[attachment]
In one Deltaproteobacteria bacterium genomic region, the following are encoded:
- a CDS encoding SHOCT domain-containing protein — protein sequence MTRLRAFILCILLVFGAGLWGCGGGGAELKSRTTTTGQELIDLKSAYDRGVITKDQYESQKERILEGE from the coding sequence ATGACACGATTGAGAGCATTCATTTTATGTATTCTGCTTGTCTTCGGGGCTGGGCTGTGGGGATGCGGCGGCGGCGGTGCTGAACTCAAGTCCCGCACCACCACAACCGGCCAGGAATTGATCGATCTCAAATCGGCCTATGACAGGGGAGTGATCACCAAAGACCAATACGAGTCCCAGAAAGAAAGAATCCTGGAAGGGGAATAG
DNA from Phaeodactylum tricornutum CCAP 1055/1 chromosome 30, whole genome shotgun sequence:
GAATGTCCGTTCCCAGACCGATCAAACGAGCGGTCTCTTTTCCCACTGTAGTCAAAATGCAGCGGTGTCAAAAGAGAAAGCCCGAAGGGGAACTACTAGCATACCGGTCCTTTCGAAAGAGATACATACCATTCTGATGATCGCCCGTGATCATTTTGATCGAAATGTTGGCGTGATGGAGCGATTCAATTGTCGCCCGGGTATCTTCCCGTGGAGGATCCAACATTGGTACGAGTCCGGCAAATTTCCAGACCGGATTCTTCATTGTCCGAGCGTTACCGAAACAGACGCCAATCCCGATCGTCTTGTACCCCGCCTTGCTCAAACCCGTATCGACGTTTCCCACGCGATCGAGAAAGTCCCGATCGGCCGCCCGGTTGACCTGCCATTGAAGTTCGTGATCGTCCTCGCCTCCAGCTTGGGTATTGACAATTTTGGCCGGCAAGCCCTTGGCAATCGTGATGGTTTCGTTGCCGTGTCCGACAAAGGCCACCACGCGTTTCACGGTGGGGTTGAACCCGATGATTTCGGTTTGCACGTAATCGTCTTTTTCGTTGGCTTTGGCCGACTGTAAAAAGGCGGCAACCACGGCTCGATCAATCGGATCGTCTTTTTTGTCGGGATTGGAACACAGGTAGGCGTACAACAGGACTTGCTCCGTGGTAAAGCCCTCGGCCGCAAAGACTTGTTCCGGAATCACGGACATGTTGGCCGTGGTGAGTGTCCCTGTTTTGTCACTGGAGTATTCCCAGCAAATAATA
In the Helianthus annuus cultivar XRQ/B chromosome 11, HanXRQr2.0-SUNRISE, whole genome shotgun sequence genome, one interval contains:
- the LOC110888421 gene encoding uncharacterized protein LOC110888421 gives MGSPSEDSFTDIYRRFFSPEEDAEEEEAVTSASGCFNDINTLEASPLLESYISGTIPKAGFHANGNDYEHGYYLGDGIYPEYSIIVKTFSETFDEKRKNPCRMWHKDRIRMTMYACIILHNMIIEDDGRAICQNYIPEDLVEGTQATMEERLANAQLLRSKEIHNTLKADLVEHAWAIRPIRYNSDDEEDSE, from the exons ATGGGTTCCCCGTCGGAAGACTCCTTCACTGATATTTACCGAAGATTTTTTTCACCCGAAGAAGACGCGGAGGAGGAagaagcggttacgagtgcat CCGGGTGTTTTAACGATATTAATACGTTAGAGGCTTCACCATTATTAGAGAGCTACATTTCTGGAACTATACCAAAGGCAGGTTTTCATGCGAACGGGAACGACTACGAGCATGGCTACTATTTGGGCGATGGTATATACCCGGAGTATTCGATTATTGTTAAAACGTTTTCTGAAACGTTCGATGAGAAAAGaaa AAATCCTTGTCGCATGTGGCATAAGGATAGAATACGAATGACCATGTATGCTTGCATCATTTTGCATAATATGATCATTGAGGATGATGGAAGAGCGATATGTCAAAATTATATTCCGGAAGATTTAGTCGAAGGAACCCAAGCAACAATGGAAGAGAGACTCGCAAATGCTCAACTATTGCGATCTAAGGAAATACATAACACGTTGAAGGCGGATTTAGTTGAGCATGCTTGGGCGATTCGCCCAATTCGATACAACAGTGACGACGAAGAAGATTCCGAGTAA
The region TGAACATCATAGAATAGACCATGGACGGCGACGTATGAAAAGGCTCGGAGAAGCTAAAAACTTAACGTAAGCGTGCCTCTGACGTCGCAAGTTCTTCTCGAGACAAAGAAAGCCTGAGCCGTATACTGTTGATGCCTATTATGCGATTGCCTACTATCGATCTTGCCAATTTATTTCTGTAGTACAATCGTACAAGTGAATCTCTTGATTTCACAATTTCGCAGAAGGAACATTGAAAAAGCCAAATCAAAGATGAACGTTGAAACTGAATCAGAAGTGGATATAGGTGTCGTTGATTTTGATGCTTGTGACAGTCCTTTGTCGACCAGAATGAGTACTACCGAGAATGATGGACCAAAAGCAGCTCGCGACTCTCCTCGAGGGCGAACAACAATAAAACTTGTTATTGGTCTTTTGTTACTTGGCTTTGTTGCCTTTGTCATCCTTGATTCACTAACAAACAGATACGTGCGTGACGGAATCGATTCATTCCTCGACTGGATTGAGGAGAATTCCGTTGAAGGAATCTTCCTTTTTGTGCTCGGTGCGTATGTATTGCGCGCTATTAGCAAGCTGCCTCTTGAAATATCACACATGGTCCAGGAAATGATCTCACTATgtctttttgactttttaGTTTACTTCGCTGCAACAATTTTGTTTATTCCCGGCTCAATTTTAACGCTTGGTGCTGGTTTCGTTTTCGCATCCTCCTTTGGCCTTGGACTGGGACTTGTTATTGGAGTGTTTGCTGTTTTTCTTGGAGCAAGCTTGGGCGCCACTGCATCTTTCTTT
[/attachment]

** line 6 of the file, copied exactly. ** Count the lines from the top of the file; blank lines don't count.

- the LOC110888421 gene encoding uncharacterized protein LOC110888421 gives MGSPSEDSFTDIYRRFFSPEEDAEEEEAVTSASGCFNDINTLEASPLLESYISGTIPKAGFHANGNDYEHGYYLGDGIYPEYSIIVKTFSETFDEKRKNPCRMWHKDRIRMTMYACIILHNMIIEDDGRAICQNYIPEDLVEGTQATMEERLANAQLLRSKEIHNTLKADLVEHAWAIRPIRYNSDDEEDSE, from the exons ATGGGTTCCCCGTCGGAAGACTCCTTCACTGATATTTACCGAAGATTTTTTTCACCCGAAGAAGACGCGGAGGAGGAagaagcggttacgagtgcat CCGGGTGTTTTAACGATATTAATACGTTAGAGGCTTCACCATTATTAGAGAGCTACATTTCTGGAACTATACCAAAGGCAGGTTTTCATGCGAACGGGAACGACTACGAGCATGGCTACTATTTGGGCGATGGTATATACCCGGAGTATTCGATTATTGTTAAAACGTTTTCTGAAACGTTCGATGAGAAAAGaaa AAATCCTTGTCGCATGTGGCATAAGGATAGAATACGAATGACCATGTATGCTTGCATCATTTTGCATAATATGATCATTGAGGATGATGGAAGAGCGATATGTCAAAATTATATTCCGGAAGATTTAGTCGAAGGAACCCAAGCAACAATGGAAGAGAGACTCGCAAATGCTCAACTATTGCGATCTAAGGAAATACATAACACGTTGAAGGCGGATTTAGTTGAGCATGCTTGGGCGATTCGCCCAATTCGATACAACAGTGACGACGAAGAAGATTCCGAGTAA